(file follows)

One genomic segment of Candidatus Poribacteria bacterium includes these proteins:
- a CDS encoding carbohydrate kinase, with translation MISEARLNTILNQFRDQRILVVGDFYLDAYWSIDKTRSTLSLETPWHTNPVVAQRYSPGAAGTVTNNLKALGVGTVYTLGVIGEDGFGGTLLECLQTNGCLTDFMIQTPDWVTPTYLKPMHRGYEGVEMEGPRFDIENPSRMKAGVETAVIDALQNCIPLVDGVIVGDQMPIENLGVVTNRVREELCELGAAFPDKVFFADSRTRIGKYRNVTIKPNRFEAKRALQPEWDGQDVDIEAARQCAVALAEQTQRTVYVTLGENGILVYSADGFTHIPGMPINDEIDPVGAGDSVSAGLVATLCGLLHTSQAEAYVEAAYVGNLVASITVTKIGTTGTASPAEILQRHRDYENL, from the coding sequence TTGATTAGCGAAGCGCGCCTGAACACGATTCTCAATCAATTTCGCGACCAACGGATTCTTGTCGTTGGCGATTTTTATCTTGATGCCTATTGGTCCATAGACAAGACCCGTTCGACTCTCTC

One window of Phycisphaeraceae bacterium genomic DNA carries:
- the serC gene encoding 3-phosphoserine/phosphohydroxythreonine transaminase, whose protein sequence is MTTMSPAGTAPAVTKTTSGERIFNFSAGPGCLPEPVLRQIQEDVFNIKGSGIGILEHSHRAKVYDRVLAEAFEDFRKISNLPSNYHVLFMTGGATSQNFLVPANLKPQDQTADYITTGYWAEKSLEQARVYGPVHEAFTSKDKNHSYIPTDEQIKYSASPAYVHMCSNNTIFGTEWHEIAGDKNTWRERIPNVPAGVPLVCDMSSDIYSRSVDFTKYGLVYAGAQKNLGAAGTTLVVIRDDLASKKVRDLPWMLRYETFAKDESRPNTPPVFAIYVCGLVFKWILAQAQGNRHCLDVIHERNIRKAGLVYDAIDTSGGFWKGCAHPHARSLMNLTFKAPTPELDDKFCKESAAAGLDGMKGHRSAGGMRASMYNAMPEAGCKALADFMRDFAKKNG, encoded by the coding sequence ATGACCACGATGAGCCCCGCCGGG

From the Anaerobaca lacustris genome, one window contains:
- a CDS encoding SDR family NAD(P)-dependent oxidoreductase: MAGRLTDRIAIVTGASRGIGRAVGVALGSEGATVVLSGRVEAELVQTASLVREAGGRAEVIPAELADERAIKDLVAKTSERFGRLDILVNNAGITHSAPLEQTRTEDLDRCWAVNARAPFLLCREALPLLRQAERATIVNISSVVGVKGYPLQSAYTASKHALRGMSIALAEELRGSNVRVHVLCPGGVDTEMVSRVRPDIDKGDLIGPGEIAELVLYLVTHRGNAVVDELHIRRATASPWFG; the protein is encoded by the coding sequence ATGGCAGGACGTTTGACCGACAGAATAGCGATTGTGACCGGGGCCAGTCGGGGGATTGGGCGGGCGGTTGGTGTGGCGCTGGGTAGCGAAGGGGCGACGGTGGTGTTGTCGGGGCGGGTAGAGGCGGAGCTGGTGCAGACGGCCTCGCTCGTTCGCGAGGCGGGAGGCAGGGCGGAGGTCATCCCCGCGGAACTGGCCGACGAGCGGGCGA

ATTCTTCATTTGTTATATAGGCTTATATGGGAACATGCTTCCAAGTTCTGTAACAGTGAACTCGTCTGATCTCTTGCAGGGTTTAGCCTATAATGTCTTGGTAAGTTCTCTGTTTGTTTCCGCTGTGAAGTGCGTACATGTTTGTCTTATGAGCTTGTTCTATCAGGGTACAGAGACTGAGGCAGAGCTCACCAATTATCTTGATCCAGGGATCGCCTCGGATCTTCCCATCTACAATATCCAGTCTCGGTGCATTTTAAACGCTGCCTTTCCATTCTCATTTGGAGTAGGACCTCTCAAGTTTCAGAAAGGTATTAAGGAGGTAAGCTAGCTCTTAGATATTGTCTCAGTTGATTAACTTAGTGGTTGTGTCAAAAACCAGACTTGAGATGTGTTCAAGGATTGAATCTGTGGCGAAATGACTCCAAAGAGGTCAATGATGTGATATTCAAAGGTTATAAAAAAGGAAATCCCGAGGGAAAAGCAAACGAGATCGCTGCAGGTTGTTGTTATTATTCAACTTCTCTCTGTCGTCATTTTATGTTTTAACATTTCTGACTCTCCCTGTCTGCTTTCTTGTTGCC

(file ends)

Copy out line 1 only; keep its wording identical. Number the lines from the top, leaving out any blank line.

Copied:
One genomic segment of Candidatus Poribacteria bacterium includes these proteins: